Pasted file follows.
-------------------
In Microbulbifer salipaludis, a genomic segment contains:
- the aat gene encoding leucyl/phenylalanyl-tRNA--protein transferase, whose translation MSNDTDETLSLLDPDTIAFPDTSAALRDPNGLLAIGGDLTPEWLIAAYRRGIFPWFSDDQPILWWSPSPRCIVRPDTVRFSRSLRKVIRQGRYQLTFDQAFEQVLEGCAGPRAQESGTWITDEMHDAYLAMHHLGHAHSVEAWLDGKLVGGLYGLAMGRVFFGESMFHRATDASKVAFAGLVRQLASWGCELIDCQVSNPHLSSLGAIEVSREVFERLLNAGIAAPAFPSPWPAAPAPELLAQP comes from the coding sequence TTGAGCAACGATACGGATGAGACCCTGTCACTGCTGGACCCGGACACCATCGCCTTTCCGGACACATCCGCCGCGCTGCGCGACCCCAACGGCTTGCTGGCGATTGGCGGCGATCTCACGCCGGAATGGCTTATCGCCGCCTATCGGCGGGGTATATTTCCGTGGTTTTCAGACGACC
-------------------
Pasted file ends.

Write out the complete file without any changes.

In Microbulbifer salipaludis, a genomic segment contains:
- the aat gene encoding leucyl/phenylalanyl-tRNA--protein transferase, whose translation MSNDTDETLSLLDPDTIAFPDTSAALRDPNGLLAIGGDLTPEWLIAAYRRGIFPWFSDDQPILWWSPSPRCIVRPDTVRFSRSLRKVIRQGRYQLTFDQAFEQVLEGCAGPRAQESGTWITDEMHDAYLAMHHLGHAHSVEAWLDGKLVGGLYGLAMGRVFFGESMFHRATDASKVAFAGLVRQLASWGCELIDCQVSNPHLSSLGAIEVSREVFERLLNAGIAAPAFPSPWPAAPAPELLAQP comes from the coding sequence TTGAGCAACGATACGGATGAGACCCTGTCACTGCTGGACCCGGACACCATCGCCTTTCCGGACACATCCGCCGCGCTGCGCGACCCCAACGGCTTGCTGGCGATTGGCGGCGATCTCACGCCGGAATGGCTTATCGCCGCCTATCGGCGGGGTATATTTCCGTGGTTTTCAGACGACC